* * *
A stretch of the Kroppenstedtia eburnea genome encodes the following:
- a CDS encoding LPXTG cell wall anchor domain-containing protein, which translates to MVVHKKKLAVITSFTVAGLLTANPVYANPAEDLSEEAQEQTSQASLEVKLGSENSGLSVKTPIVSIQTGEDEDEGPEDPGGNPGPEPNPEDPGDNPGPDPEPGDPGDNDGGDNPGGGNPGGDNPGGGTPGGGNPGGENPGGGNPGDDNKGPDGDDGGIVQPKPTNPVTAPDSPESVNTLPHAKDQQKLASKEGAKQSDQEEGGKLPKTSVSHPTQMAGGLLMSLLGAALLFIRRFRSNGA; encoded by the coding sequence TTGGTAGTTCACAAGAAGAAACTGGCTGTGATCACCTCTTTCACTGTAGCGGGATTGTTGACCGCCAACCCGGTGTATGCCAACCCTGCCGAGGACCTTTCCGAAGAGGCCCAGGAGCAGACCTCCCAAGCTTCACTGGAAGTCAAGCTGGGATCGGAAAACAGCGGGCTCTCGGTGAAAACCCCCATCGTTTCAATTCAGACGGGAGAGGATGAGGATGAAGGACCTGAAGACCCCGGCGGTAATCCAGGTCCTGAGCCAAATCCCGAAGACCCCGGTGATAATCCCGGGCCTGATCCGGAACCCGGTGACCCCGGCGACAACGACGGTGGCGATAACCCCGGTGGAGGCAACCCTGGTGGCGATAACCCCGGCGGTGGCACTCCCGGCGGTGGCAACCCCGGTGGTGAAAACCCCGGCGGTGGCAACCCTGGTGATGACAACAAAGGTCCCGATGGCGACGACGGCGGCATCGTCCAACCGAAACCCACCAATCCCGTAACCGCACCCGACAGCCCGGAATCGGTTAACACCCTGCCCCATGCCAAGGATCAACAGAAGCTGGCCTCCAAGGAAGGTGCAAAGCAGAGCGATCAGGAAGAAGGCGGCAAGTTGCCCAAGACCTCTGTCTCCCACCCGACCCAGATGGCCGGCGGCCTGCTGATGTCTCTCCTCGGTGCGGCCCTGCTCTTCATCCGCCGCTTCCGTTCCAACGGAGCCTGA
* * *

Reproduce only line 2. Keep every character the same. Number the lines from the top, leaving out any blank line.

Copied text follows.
- a CDS encoding LPXTG cell wall anchor domain-containing protein, which translates to MVVHKKKLAVITSFTVAGLLTANPVYANPAEDLSEEAQEQTSQASLEVKLGSENSGLSVKTPIVSIQTGEDEDEGPEDPGGNPGPEPNPEDPGDNPGPDPEPGDPGDNDGGDNPGGGNPGGDNPGGGTPGGGNPGGENPGGGNPGDDNKGPDGDDGGIVQPKPTNPVTAPDSPESVNTLPHAKDQQKLASKEGAKQSDQEEGGKLPKTSVSHPTQMAGGLLMSLLGAALLFIRRFRSNGA; encoded by the coding sequence TTGGTAGTTCACAAGAAGAAACTGGCTGTGATCACCTCTTTCACTGTAGCGGGATTGTTGACCGCCAACCCGGTGTATGCCAACCCTGCCGAGGACCTTTCCGAAGAGGCCCAGGAGCAGACCTCCCAAGCTTCACTGGAAGTCAAGCTGGGATCGGAAAACAGCGGGCTCTCGGTGAAAACCCCCATCGTTTCAATTCAGACGGGAGAGGATGAGGATGAAGGACCTGAAGACCCCGGCGGTAATCCAGGTCCTGAGCCAAATCCCGAAGACCCCGGTGATAATCCCGGGCCTGATCCGGAACCCGGTGACCCCGGCGACAACGACGGTGGCGATAACCCCGGTGGAGGCAACCCTGGTGGCGATAACCCCGGCGGTGGCACTCCCGGCGGTGGCAACCCCGGTGGTGAAAACCCCGGCGGTGGCAACCCTGGTGATGACAACAAAGGTCCCGATGGCGACGACGGCGGCATCGTCCAACCGAAACCCACCAATCCCGTAACCGCACCCGACAGCCCGGAATCGGTTAACACCCTGCCCCATGCCAAGGATCAACAGAAGCTGGCCTCCAAGGAAGGTGCAAAGCAGAGCGATCAGGAAGAAGGCGGCAAGTTGCCCAAGACCTCTGTCTCCCACCCGACCCAGATGGCCGGCGGCCTGCTGATGTCTCTCCTCGGTGCGGCCCTGCTCTTCATCCGCCGCTTCCGTTCCAACGGAGCCTGA